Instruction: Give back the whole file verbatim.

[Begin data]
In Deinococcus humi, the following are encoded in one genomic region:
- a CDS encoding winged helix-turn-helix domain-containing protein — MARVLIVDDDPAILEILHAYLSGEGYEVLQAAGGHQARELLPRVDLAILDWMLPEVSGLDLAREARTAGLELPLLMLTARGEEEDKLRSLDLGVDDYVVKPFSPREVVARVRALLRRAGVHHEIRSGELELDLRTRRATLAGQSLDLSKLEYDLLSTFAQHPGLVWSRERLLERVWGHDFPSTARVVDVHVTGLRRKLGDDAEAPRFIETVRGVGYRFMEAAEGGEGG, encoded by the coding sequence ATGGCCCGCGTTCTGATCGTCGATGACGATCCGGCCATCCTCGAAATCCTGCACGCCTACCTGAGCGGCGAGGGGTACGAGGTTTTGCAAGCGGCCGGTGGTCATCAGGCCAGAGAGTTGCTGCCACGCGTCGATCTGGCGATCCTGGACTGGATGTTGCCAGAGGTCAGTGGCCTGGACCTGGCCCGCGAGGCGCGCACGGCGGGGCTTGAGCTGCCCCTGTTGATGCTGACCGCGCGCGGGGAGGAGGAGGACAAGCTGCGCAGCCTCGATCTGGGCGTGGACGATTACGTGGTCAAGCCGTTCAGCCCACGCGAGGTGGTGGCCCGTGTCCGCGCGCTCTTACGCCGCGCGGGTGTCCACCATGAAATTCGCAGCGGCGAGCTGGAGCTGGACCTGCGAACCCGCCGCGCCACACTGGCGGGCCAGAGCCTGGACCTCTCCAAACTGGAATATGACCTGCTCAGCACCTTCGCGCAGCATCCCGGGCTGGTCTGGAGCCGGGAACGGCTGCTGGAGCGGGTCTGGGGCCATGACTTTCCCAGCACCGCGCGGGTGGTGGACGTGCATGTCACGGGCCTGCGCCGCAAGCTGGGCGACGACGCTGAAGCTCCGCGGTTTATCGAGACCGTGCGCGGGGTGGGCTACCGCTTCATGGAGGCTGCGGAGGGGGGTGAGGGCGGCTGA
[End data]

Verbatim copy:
In Deinococcus humi, the following are encoded in one genomic region:
- a CDS encoding winged helix-turn-helix domain-containing protein — MARVLIVDDDPAILEILHAYLSGEGYEVLQAAGGHQARELLPRVDLAILDWMLPEVSGLDLAREARTAGLELPLLMLTARGEEEDKLRSLDLGVDDYVVKPFSPREVVARVRALLRRAGVHHEIRSGELELDLRTRRATLAGQSLDLSKLEYDLLSTFAQHPGLVWSRERLLERVWGHDFPSTARVVDVHVTGLRRKLGDDAEAPRFIETVRGVGYRFMEAAEGGEGG, encoded by the coding sequence ATGGCCCGCGTTCTGATCGTCGATGACGATCCGGCCATCCTCGAAATCCTGCACGCCTACCTGAGCGGCGAGGGGTACGAGGTTTTGCAAGCGGCCGGTGGTCATCAGGCCAGAGAGTTGCTGCCACGCGTCGATCTGGCGATCCTGGACTGGATGTTGCCAGAGGTCAGTGGCCTGGACCTGGCCCGCGAGGCGCGCACGGCGGGGCTTGAGCTGCCCCTGTTGATGCTGACCGCGCGCGGGGAGGAGGAGGACAAGCTGCGCAGCCTCGATCTGGGCGTGGACGATTACGTGGTCAAGCCGTTCAGCCCACGCGAGGTGGTGGCCCGTGTCCGCGCGCTCTTACGCCGCGCGGGTGTCCACCATGAAATTCGCAGCGGCGAGCTGGAGCTGGACCTGCGAACCCGCCGCGCCACACTGGCGGGCCAGAGCCTGGACCTCTCCAAACTGGAATATGACCTGCTCAGCACCTTCGCGCAGCATCCCGGGCTGGTCTGGAGCCGGGAACGGCTGCTGGAGCGGGTCTGGGGCCATGACTTTCCCAGCACCGCGCGGGTGGTGGACGTGCATGTCACGGGCCTGCGCCGCAAGCTGGGCGACGACGCTGAAGCTCCGCGGTTTATCGAGACCGTGCGCGGGGTGGGCTACCGCTTCATGGAGGCTGCGGAGGGGGGTGAGGGCGGCTGA